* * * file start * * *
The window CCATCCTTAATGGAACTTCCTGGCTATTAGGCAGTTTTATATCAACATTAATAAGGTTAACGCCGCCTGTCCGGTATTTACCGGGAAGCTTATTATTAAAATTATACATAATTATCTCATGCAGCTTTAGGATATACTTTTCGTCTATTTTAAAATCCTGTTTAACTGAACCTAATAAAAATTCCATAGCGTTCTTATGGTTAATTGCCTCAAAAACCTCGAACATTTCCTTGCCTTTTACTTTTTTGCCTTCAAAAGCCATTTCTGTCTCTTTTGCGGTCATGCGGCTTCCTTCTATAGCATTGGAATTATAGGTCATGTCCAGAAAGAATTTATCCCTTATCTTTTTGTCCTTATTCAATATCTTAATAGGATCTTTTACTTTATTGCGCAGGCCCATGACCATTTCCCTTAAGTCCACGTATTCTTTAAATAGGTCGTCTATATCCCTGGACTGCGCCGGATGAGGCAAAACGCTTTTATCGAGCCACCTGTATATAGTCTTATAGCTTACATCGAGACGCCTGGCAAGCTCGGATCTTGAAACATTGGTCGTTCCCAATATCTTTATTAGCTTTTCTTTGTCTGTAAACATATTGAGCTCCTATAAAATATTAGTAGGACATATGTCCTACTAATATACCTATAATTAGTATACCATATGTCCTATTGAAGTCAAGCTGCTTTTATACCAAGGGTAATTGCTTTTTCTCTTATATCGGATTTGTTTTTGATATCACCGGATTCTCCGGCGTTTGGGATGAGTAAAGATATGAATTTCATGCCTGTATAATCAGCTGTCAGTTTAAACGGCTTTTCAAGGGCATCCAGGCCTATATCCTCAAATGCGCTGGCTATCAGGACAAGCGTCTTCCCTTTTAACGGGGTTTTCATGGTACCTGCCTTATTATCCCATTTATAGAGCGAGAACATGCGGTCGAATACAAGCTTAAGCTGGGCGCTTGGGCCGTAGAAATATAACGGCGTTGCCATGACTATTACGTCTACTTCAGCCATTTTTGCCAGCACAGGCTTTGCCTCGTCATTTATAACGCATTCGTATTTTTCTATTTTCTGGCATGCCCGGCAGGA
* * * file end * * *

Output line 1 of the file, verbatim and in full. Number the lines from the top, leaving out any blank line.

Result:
The window CCATCCTTAATGGAACTTCCTGGCTATTAGGCAGTTTTATATCAACATTAATAAGGTTAACGCCGCCTGTCCGGTATTTACCGGGAAGCTTATTATTAAAATTATACATAATTATCTCATGCAGCTTTAGGATATACTTTTCGTCTATTTTAAAATCCTGTTTAACTGAACCTAATAAAAATTCCATAGCGTTCTTATGGTTAATTGCCTCAAAAACCTCGAACATTTCCTTGCCTTTTACTTTTTTGCCTTCAAAAGCCATTTCTGTCTCTTTTGCGGTCATGCGGCTTCCTTCTATAGCATTGGAATTATAGGTCATGTCCAGAAAGAATTTATCCCTTATCTTTTTGTCCTTATTCAATATCTTAATAGGATCTTTTACTTTATTGCGCAGGCCCATGACCATTTCCCTTAAGTCCACGTATTCTTTAAATAGGTCGTCTATATCCCTGGACTGCGCCGGATGAGGCAAAACGCTTTTATCGAGCCACCTGTATATAGTCTTATAGCTTACATCGAGACGCCTGGCAAGCTCGGATCTTGAAACATTGGTCGTTCCCAATATCTTTATTAGCTTTTCTTTGTCTGTAAACATATTGAGCTCCTATAAAATATTAGTAGGACATATGTCCTACTAATATACCTATAATTAGTATACCATATGTCCTATTGAAGTCAAGCTGCTTTTATACCAAGGGTAATTGCTTTTTCTCTTATATCGGATTTGTTTTTGATATCACCGGATTCTCCGGCGTTTGGGATGAGTAAAGATATGAATTTCATGCCTGTATAATCAGCTGTCAGTTTAAACGGCTTTTCAAGGGCATCCAGGCCTATATCCTCAAATGCGCTGGCTATCAGGACAAGCGTCTTCCCTTTTAACGGGGTTTTCATGGTACCTGCCTTATTATCCCATTTATAGAGCGAGAACATGCGGTCGAATACAAGCTTAAGCTGGGCGCTTGGGCCGTAGAAATATAACGGCGTTGCCATGACTATTACGTCTACTTCAGCCATTTTTGCCAGCACAGGCTTTGCCTCGTCATTTATAACGCATTCGTATTTTTCTATTTTCTGGCATGCCCGGCAGGA